The United Nations Convention against Corruption (UNCAC) meeting in Dakar began today and runs through Wednesday, June 23, 2010. The UNCAC, which calls for the prevention and criminalization of corruption, was formed by the United Nations General Assembly in December 2005. To date, the convention is comprised of 145 member states and is the sole international judiciary body against corruption. International cooperation and asset recovery are other major principles of the UNCAC.
“The Convention goes beyond previous instruments of this kind, criminalizing not only basic forms of corruption such as bribery and the embezzlement of public funds, but also trading in influence and the concealment and laundering of the proceeds of corruption,” according to the UNCAC website.
Leaders of the member states of the Economic Community of West African States (ECOWAS), as well as Mauritania, Morocco and Rwanda are expected to attend. Other invitees to this conference include: representatives of the commission of ECOWAS, the African Union, and other development organizations such as the United Nations Development Program and the African Development Bank.
Participants will obtain elaborate regional plans of action to better coordinate members’ efforts and strengthen partnerships with international institutions and ideas on how to implement these aims sub-regionally. Member states will also be able to participate in the review process adopted at the Doha conference.
The full (French) text of the press release is provided below:
COMMUNIQUE DE PRESSE
Mise en œuvre de la Convention des Nations Unies contre la Corruption et le renforcement des capacités des Institutions nationales de lutte contre la corruption en Afrique de l’Ouest.
CNLCC/UNODC. Dakar, 20 juin 2010. La Présidence de la République du Sénégal et le Bureau pour l’Afrique de l’Ouest et du Centre de l’Office des Nations Unies contre la Drogue et le Crime (UNODC) organise du 21 au 23 juin 2010 à Hôtel Méridien un forum régional sur la mise en œuvre de la Convention des Nations Unies Contre la Corruption et le renforcement des capacités des Institutions nationales de lutte contre la corruption en Afrique de l’Ouest.
La corruption est identifiée comme un obstacle majeur à la promotion d’une gouvernance efficace, à la croissance économique et au développement national dans tout pays soit-il industriel ou en cours de développement.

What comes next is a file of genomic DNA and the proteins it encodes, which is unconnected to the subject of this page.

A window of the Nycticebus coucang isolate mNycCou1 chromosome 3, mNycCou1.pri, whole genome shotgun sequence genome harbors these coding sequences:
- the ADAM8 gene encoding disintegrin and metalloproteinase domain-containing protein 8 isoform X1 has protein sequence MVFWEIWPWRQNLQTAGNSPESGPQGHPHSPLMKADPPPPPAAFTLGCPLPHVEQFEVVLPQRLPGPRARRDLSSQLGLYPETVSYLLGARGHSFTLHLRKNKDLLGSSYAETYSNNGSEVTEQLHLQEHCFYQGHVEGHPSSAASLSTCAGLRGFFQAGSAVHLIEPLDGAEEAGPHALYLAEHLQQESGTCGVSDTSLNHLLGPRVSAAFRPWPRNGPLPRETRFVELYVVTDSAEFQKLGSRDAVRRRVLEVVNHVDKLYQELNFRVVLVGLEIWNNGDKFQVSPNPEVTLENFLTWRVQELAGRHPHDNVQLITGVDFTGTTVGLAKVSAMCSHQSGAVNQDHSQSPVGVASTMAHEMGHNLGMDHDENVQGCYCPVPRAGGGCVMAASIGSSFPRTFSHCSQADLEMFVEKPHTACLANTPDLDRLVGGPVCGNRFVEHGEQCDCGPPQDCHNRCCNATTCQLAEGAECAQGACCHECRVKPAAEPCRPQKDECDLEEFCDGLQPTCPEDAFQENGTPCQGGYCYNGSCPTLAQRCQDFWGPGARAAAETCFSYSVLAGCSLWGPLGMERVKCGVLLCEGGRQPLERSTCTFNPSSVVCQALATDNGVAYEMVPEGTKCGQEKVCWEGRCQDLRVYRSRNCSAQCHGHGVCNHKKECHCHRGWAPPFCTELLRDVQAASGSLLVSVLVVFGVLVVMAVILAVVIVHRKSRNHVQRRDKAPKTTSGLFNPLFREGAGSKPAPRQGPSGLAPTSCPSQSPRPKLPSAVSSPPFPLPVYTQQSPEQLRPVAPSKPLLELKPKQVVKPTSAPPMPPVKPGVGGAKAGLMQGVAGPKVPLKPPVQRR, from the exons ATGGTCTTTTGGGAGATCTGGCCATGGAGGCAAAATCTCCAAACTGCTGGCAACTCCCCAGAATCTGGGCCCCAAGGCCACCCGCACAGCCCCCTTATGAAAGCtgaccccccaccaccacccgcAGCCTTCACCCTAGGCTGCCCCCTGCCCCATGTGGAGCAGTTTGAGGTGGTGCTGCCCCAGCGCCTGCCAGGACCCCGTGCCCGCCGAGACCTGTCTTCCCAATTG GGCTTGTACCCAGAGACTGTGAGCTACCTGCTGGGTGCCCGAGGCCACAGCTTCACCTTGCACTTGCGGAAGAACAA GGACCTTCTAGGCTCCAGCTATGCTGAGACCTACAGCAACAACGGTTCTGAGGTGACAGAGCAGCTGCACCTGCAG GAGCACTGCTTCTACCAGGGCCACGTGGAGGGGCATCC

A cet égard, les Etats parties, soucieux de lutter contre ce fléau, ont négocié et adopté la Convention des Nations Unies contre la Corruption, qui est entrée en vigueur en décembre 2005 et compte aujourd’hui 145 Etats parties. La Convention est le seul instrument international juridiquement contraignant contre la corruption et donne les armes efficaces aux Etats afin de prévenir et réprimer les actes de corruption.
Sont attendus à cette rencontre de Dakar, les premiers responsables des entités nationales de lutte contre la corruption des Etats membres de la CEDEAO, ainsi que la Mauritanie, le Maroc et le Rwanda, qui feront le suivi des résolutions adoptées lors de la Conférence des Etats parties à la Convention des Nations Unies contre la Corruption, qui s’est tenue à Doha en novembre 2009, et des recommandations adoptées lors de la réunion de Banjul de mars 2009.
Outre les Etats Membres de la CEDEAO et la Mauritanie, seront également invités à ce forum, les représentants de la Commission de la CEDEAO, de l’Union Africaine et des partenaires au développement, tels le Programme des Nations Unies pour le Développement, l’Union Européenne, la Banque Africaine de Développement, la Commission Economique des Nations Unies pour l’Afrique et la Banque Mondiale, ainsi que les représentants de la société civile.
A l’issue des travaux, les participants auront élaboré un plan d’action régional afin de mieux coordonner les efforts des Etats membres et de renforcer le partenariat avec les institutions internationales et sous régionales pour une mise en œuvre effective des Conventions des Nations Unies et de l’Union Africaine contre la Corruption et du Protocole de la CEDEAO. Les Etats parties à la Convention des Nations Unies seront également en mesure de participer aux travaux du mécanisme d’examen adopté lors de la Conférence de Doha.
Offshore centres to reform tax regimes
Financial Times, June 18, 2010
Turkey, Switzerland sign double taxation agreement